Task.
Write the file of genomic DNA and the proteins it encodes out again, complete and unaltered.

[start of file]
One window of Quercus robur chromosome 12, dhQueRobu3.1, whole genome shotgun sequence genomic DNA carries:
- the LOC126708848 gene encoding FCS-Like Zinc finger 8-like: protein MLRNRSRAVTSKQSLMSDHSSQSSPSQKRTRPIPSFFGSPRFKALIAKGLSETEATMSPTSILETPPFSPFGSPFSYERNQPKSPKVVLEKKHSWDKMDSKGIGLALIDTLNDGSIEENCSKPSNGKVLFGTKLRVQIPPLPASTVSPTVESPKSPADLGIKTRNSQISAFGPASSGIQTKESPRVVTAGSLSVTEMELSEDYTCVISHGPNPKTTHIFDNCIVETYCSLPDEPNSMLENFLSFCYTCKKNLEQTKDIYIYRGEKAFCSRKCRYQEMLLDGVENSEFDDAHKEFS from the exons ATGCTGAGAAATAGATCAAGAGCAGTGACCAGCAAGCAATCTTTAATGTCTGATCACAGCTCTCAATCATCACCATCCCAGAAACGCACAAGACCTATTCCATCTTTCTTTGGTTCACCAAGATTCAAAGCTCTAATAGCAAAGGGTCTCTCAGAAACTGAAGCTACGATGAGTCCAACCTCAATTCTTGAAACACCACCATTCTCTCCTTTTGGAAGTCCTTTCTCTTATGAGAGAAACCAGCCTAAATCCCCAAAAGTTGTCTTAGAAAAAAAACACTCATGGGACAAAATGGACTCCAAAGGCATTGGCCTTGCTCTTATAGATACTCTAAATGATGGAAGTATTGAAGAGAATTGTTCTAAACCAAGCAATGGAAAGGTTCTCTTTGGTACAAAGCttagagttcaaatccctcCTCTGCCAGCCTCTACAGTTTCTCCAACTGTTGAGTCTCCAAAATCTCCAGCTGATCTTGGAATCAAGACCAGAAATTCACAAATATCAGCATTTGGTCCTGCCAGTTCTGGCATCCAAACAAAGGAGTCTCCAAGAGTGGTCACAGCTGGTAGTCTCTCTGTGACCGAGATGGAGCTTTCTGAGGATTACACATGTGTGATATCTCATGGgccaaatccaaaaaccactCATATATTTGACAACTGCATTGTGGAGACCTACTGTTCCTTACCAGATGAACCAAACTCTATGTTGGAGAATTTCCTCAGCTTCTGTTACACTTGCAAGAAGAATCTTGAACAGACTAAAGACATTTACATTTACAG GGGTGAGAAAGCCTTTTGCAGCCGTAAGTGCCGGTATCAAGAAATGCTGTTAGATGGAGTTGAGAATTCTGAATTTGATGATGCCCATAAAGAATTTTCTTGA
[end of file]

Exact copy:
One window of Quercus robur chromosome 12, dhQueRobu3.1, whole genome shotgun sequence genomic DNA carries:
- the LOC126708848 gene encoding FCS-Like Zinc finger 8-like: protein MLRNRSRAVTSKQSLMSDHSSQSSPSQKRTRPIPSFFGSPRFKALIAKGLSETEATMSPTSILETPPFSPFGSPFSYERNQPKSPKVVLEKKHSWDKMDSKGIGLALIDTLNDGSIEENCSKPSNGKVLFGTKLRVQIPPLPASTVSPTVESPKSPADLGIKTRNSQISAFGPASSGIQTKESPRVVTAGSLSVTEMELSEDYTCVISHGPNPKTTHIFDNCIVETYCSLPDEPNSMLENFLSFCYTCKKNLEQTKDIYIYRGEKAFCSRKCRYQEMLLDGVENSEFDDAHKEFS from the exons ATGCTGAGAAATAGATCAAGAGCAGTGACCAGCAAGCAATCTTTAATGTCTGATCACAGCTCTCAATCATCACCATCCCAGAAACGCACAAGACCTATTCCATCTTTCTTTGGTTCACCAAGATTCAAAGCTCTAATAGCAAAGGGTCTCTCAGAAACTGAAGCTACGATGAGTCCAACCTCAATTCTTGAAACACCACCATTCTCTCCTTTTGGAAGTCCTTTCTCTTATGAGAGAAACCAGCCTAAATCCCCAAAAGTTGTCTTAGAAAAAAAACACTCATGGGACAAAATGGACTCCAAAGGCATTGGCCTTGCTCTTATAGATACTCTAAATGATGGAAGTATTGAAGAGAATTGTTCTAAACCAAGCAATGGAAAGGTTCTCTTTGGTACAAAGCttagagttcaaatccctcCTCTGCCAGCCTCTACAGTTTCTCCAACTGTTGAGTCTCCAAAATCTCCAGCTGATCTTGGAATCAAGACCAGAAATTCACAAATATCAGCATTTGGTCCTGCCAGTTCTGGCATCCAAACAAAGGAGTCTCCAAGAGTGGTCACAGCTGGTAGTCTCTCTGTGACCGAGATGGAGCTTTCTGAGGATTACACATGTGTGATATCTCATGGgccaaatccaaaaaccactCATATATTTGACAACTGCATTGTGGAGACCTACTGTTCCTTACCAGATGAACCAAACTCTATGTTGGAGAATTTCCTCAGCTTCTGTTACACTTGCAAGAAGAATCTTGAACAGACTAAAGACATTTACATTTACAG GGGTGAGAAAGCCTTTTGCAGCCGTAAGTGCCGGTATCAAGAAATGCTGTTAGATGGAGTTGAGAATTCTGAATTTGATGATGCCCATAAAGAATTTTCTTGA